• Del Toro has tended to alternate making artistic, genre-tinged, Spanish language movies with smarter-than-usual big budget Hollywood fantasy projects. He followed the innovative Mexican vampire movie Cronos (1993) with Mimic (1997), and the psychological ghost story The Devil’s Backbone [El Espinazo del Diablo] (2001) with Blade II (2002) and Hellboy (2004), before returning to his Latin roots in 2006 with El Laberinto del Fauno. Since then he has made Hellboy II: The Golden Army and is slated to direct the upcoming live-action version of The Hobbit. If he holds true to form, we can expect another daring Spanish language film to follow his Tolkien adaptation.
  • Pan’s Labyrinth was in competition for the Golden Palm at Cannes, but the fantasy lost to Ken Loach’s Irish troubles drama The Wind That Shakes the Barley. It was also nominated for Best Foreign Language Film at the Academy Awards, but lost to the German Communist-era drama The Lives of Others.
  • Despite not winning any major awards, eight top critics—including Roger Ebert, Richard Corliss and Mark Kermode—selected El Laberinto del Fauno as the best film of 2006. With a 98% positive ranking, Metacrtitic considers it the second best reviewed film of 2006 (trailing only Army of Shadows, a lost 1969 Italian classic re-released in the United States in 2006).
  • Perhaps the most gratifying praise the movie received was a reported 22 minutes of applause from the Cannes audience.

INDELIBLE IMAGE:  The Pale Man, murderer of children, who sits eternally in front of an uneaten banquet with his eyeballs lying on a golden plate in front of him.

WHAT MAKES IT WEIRDPan’s Labyrinth is the textbook example of our rule that the better a movie is, the less weird it has to be to make the List of the 366 Best Weird Movies of all time. On one level, by blending a realistic wartime drama with a fairy tale that could almost be viewed as a conventional fantasy, the movie could be seen as merely novel, rather than weird. The way that Ofelia’s “fantasy” terrors bleed into and ominously echo the real world horrors of Franco’s Spain creates a sort of a weird resonance even when we are lodged in the “real” plot. The film is also suffused with weirdness’ close cousin, ambiguity, in that it never proves the realm of fairies and fauns to be a phantasmagoria; the evidence is deliberately conflicting on whether these wonders are all in Ofelia’s  head or not. The film is filled with masterful, memorable, visionary images, such as the moving mandrake root that resembles a woody baby and the giant toad that coughs out its own innards, though such marvels might be glimpsed briefly in a regulation fantasy films. Those elements are enough to nudge Pan’s Labyrinth from a mainstream fantasy in the direction of the surreal, but it’s the nightmare centerpiece with the Pale Man that tips Pan‘s scales into the weird.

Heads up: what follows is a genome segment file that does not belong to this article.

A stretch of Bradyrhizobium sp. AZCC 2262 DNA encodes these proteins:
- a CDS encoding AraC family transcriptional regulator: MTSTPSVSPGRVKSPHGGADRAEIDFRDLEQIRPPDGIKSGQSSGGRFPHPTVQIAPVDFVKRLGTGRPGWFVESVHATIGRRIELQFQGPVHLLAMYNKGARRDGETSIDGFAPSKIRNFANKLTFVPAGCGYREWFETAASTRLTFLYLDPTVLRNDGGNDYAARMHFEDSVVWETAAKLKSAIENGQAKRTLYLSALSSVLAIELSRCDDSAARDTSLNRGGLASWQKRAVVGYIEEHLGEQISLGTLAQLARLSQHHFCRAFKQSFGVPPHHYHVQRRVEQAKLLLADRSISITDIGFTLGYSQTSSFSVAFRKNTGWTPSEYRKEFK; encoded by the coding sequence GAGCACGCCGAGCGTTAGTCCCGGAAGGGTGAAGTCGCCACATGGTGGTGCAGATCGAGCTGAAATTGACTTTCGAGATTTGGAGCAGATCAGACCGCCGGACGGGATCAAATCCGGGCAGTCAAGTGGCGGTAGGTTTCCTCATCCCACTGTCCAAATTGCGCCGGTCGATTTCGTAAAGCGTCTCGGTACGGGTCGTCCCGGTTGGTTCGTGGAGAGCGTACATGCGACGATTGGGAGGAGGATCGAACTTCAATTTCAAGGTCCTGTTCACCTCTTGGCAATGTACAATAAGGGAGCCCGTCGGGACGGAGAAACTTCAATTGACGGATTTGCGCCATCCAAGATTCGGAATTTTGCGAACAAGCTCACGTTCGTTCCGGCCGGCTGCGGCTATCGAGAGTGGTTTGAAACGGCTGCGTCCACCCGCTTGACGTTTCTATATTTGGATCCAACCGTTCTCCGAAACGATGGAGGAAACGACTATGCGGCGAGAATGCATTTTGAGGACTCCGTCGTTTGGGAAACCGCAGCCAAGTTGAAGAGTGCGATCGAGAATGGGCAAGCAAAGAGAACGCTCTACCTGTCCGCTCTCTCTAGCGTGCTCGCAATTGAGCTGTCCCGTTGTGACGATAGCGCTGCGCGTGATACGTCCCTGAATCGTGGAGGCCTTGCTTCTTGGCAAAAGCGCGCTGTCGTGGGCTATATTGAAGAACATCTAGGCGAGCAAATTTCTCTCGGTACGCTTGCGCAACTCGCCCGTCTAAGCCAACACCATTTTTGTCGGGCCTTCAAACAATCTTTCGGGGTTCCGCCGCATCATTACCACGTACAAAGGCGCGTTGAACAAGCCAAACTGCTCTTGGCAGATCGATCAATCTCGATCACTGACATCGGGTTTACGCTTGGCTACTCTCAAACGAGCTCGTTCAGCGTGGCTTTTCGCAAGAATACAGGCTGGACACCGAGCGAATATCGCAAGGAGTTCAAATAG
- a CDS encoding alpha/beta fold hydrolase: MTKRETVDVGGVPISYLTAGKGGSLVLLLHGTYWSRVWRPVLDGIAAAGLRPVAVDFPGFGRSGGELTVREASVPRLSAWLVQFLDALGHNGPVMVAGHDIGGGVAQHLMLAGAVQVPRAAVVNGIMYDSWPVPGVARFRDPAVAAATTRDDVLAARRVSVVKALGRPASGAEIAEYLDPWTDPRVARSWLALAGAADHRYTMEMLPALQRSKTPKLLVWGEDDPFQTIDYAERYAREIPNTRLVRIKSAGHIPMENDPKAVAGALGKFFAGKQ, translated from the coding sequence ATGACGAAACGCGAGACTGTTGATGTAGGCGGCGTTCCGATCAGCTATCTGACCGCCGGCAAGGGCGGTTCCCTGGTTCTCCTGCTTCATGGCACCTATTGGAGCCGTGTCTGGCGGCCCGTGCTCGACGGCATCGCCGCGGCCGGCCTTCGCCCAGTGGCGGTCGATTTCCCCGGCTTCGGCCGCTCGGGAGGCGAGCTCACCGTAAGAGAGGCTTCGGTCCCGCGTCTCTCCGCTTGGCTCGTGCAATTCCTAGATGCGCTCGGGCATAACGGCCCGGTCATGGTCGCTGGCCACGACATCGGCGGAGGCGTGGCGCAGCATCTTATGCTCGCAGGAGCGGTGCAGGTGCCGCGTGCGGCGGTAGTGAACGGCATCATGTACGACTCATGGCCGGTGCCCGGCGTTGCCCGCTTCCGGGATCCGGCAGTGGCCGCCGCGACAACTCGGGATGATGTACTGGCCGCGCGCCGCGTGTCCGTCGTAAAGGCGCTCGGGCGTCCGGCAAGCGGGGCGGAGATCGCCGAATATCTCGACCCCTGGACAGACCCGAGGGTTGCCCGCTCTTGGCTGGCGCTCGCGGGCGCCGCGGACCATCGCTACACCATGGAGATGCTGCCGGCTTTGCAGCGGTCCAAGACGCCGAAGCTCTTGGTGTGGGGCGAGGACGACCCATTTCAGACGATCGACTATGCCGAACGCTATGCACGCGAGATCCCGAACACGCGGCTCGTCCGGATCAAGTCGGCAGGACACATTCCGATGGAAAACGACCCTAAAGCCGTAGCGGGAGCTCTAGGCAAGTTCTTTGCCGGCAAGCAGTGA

Original (and somewhat misleading) trailer for Pan’s Labyrinth

COMMENTS:  You can have brilliant cinematography, masterful acting, awe-inspiring Continue reading 40. PAN’S LABYRINTH [EL LABERINTO DEL FAUNO] (2006)

37. TIME BANDITS (1981)

“…Gilliam fearlessly brings the logic of children’s literature to the screen.  Plunging headfirst into history, myth, legend, and fairy tale, Gilliam sends his characters—a boy and six good-natured if rather larcenous little persons (i.e. seven dwarves)—careening through time-twisting interactions with Napoleon, Robin Hood, and Agamemnon (played, respectively, by Ian Holm, John Cleese, and Sean Connery).  The landscape is populated by the giants, ogres, and sinister crones of legend and fairy tale, all in the service of Gilliam’s weird, ecstatic vision.”–Bruce Eder, “Time Bandits” (Criterion Collection essay)